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Vaccine hesitancy among Filipinos drops, but World Bank notes low rate of vaccination

The World Bank said the slow pace and low rate of vaccination in the Philippines may be to blame for the spread of the Omicron variant of COVID-19

Hesitancy among Filipinos to get vaccinated against the coronavirus disease dropped during the last quarter of 2021, shows the result of the latest survey done by pollster Social Weather Stations.

The result of the survey, which was taken in December 2021, shows that fewer adult Filipinos were unwilling to get immunized against COVID-19.

The survey result shows only eight percent of adult Filipinos did not want to get vaccinated against COVID-19, down from 18 percent in September, 21 percent in June, and 33 percent in May.



Of those who expressed unwillingness, one percent said they would probably not get the vaccine and seven percent would surely not get jabbed.

Only six percent were uncertain about getting vaccinated, down from 19 percent in September 2021.

A report released by the World Bank, however, said that the slow pace and low rate of vaccination in the Philippines compared to its neighbors may be to blame for the spread of the Omicron variant of COVID-19.

The World Bank’s Philippine office said “vaccination continued to lag regional peers” in the Philippines.

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“The slower vaccination and higher mobility during the holiday season are the likely causes why the Philippines is one of the first to experience an Omicron variant surge in the region, recording higher cases per capita than other ASEAN countries, as of January 11,” it added.

The survey result notes that vaccine skepticism declined in all areas: from seven percent to four percent in Metro Manila, 15 percent to eight percent in Balance Luzon, 24 percent to 15 percent in Visayas, and from 25 percent to eight percent in Mindanao.

People get vaccinated at a sports arena in the city of San Juan in Metro Manila on January 17, 2021, as the Philippines intensifies vaccinations efforts amid the surge in coronavirus infections. (Photo by Jire Carreon)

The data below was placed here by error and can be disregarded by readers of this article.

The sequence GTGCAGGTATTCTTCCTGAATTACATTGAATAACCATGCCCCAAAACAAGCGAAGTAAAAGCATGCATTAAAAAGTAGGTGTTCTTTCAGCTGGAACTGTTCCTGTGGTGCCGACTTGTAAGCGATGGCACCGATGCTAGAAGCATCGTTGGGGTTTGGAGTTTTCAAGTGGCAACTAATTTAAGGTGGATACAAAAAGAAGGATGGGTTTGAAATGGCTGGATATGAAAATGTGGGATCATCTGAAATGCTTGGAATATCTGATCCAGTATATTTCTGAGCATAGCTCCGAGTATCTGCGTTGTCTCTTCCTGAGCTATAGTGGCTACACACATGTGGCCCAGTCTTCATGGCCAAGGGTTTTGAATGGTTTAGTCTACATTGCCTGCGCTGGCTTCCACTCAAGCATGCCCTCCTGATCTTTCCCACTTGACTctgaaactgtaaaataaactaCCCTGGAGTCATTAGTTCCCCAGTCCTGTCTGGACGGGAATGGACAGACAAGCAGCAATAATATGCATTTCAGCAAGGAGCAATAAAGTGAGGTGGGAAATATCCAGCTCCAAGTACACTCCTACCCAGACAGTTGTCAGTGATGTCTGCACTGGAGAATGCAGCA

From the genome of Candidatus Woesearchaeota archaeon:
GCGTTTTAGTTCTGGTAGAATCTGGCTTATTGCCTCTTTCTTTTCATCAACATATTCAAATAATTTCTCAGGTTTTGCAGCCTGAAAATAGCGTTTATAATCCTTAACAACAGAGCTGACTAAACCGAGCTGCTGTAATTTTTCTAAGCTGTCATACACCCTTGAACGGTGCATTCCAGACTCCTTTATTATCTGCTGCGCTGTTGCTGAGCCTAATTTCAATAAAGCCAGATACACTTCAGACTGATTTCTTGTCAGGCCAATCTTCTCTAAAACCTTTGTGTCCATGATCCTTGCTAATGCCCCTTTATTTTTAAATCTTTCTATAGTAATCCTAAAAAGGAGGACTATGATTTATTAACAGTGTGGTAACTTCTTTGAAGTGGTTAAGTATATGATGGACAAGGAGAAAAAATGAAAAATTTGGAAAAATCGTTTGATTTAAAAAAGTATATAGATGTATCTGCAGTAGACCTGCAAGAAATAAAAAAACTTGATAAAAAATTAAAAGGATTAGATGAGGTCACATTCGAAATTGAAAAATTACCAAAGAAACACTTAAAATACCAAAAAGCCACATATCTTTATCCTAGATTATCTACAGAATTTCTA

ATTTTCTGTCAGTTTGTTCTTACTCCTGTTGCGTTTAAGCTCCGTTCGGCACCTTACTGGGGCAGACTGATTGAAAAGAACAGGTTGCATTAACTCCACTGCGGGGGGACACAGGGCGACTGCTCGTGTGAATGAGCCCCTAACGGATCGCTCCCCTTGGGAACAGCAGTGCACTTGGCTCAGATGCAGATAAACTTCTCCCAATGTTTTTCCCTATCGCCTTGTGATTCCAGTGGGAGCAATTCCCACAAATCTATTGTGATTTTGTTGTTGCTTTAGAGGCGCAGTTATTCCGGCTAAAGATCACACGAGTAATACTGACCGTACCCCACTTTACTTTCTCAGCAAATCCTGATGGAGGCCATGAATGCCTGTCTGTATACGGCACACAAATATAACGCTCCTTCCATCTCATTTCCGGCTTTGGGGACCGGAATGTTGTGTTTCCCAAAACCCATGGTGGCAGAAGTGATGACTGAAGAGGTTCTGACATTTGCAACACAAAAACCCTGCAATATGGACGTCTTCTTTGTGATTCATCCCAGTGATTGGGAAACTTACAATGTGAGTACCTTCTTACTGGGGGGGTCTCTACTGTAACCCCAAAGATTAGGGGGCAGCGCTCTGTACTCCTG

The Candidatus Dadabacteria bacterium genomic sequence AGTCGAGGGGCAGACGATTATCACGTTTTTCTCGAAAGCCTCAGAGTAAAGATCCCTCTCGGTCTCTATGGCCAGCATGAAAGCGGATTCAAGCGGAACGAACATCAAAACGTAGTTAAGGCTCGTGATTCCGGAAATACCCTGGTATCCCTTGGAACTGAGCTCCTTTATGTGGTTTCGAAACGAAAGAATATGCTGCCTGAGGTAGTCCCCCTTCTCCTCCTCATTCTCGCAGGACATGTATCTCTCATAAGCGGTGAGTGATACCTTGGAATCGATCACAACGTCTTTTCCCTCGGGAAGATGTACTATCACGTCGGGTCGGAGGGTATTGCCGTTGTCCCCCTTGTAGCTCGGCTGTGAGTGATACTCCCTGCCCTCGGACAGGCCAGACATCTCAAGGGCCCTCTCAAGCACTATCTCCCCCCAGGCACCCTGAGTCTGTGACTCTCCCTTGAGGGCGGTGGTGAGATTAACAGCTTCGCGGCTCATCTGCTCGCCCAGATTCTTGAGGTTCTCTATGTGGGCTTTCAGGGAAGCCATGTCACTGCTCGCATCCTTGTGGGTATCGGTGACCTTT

“While skepticism is less among the better educated, the percentage of those unwilling to get vaccinated fell from September 2021 to December 2021 in all educational groups,” read the SWS statement.

It said that the percentage of those unwilling to get inoculated decreased to single-digit levels in all age groups, except among those 55 years old and above.

The poll also found that 50 percent of adult Filipinos received at least one vaccine dose. Broken down, 38 percent received two doses, while 13 percent got one dose.

The percentage of people who received at least one dose has steadily increased from 10 percent in June and 35 percent in September.

The proportion rose in Metro Manila to 81 percent from 71 percent, in Balance Luzon to 52 percent from 36 percent, in Visayas to 37 percent from 21 percent, and in Mindanao to 40 percent from 25 percent.

At least 35 percent of the unvaccinated said they were willing to get immunized against COVID-19, of which 33 percent would surely get vaccinated and three percent would probably get vaccinated.

The survey was conducted from December 12 to 16 using face-to-face interviews of 1,440 adults. The sampling error margins are ±2.6% for national percentages, and ±5.2% for Balance Luzon, Metro Manila, Visayas and Mindanao.

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